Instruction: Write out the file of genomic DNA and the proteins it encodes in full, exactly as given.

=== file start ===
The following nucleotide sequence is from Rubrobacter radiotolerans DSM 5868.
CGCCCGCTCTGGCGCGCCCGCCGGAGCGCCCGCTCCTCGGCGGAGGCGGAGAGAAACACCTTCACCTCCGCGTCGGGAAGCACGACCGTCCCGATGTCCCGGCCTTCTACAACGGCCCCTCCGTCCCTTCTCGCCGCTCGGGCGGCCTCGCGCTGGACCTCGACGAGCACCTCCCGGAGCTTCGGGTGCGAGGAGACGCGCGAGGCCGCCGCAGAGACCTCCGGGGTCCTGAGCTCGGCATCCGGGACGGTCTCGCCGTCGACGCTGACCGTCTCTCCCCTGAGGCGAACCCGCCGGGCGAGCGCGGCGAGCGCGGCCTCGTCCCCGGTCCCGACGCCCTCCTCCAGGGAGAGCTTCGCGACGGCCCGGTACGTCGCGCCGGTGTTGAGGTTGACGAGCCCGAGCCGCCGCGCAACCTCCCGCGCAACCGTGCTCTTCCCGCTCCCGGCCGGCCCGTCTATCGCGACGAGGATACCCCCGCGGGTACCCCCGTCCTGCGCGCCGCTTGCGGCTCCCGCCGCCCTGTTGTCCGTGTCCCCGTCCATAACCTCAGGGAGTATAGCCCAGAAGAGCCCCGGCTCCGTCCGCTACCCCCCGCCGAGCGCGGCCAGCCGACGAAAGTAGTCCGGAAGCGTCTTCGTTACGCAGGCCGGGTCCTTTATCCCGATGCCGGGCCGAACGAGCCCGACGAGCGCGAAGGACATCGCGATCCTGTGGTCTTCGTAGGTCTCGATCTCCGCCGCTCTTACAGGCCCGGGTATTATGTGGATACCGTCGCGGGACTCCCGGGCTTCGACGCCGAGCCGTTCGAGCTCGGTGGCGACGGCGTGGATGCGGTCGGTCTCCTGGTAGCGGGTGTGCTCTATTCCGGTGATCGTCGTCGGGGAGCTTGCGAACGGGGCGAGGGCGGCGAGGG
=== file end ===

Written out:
The following nucleotide sequence is from Rubrobacter radiotolerans DSM 5868.
CGCCCGCTCTGGCGCGCCCGCCGGAGCGCCCGCTCCTCGGCGGAGGCGGAGAGAAACACCTTCACCTCCGCGTCGGGAAGCACGACCGTCCCGATGTCCCGGCCTTCTACAACGGCCCCTCCGTCCCTTCTCGCCGCTCGGGCGGCCTCGCGCTGGACCTCGACGAGCACCTCCCGGAGCTTCGGGTGCGAGGAGACGCGCGAGGCCGCCGCAGAGACCTCCGGGGTCCTGAGCTCGGCATCCGGGACGGTCTCGCCGTCGACGCTGACCGTCTCTCCCCTGAGGCGAACCCGCCGGGCGAGCGCGGCGAGCGCGGCCTCGTCCCCGGTCCCGACGCCCTCCTCCAGGGAGAGCTTCGCGACGGCCCGGTACGTCGCGCCGGTGTTGAGGTTGACGAGCCCGAGCCGCCGCGCAACCTCCCGCGCAACCGTGCTCTTCCCGCTCCCGGCCGGCCCGTCTATCGCGACGAGGATACCCCCGCGGGTACCCCCGTCCTGCGCGCCGCTTGCGGCTCCCGCCGCCCTGTTGTCCGTGTCCCCGTCCATAACCTCAGGGAGTATAGCCCAGAAGAGCCCCGGCTCCGTCCGCTACCCCCCGCCGAGCGCGGCCAGCCGACGAAAGTAGTCCGGAAGCGTCTTCGTTACGCAGGCCGGGTCCTTTATCCCGATGCCGGGCCGAACGAGCCCGACGAGCGCGAAGGACATCGCGATCCTGTGGTCTTCGTAGGTCTCGATCTCCGCCGCTCTTACAGGCCCGGGTATTATGTGGATACCGTCGCGGGACTCCCGGGCTTCGACGCCGAGCCGTTCGAGCTCGGTGGCGACGGCGTGGATGCGGTCGGTCTCCTGGTAGCGGGTGTGCTCTATTCCGGTGATCGTCGTCGGGGAGCTTGCGAACGGGGCGAGGGCGGCGAGGG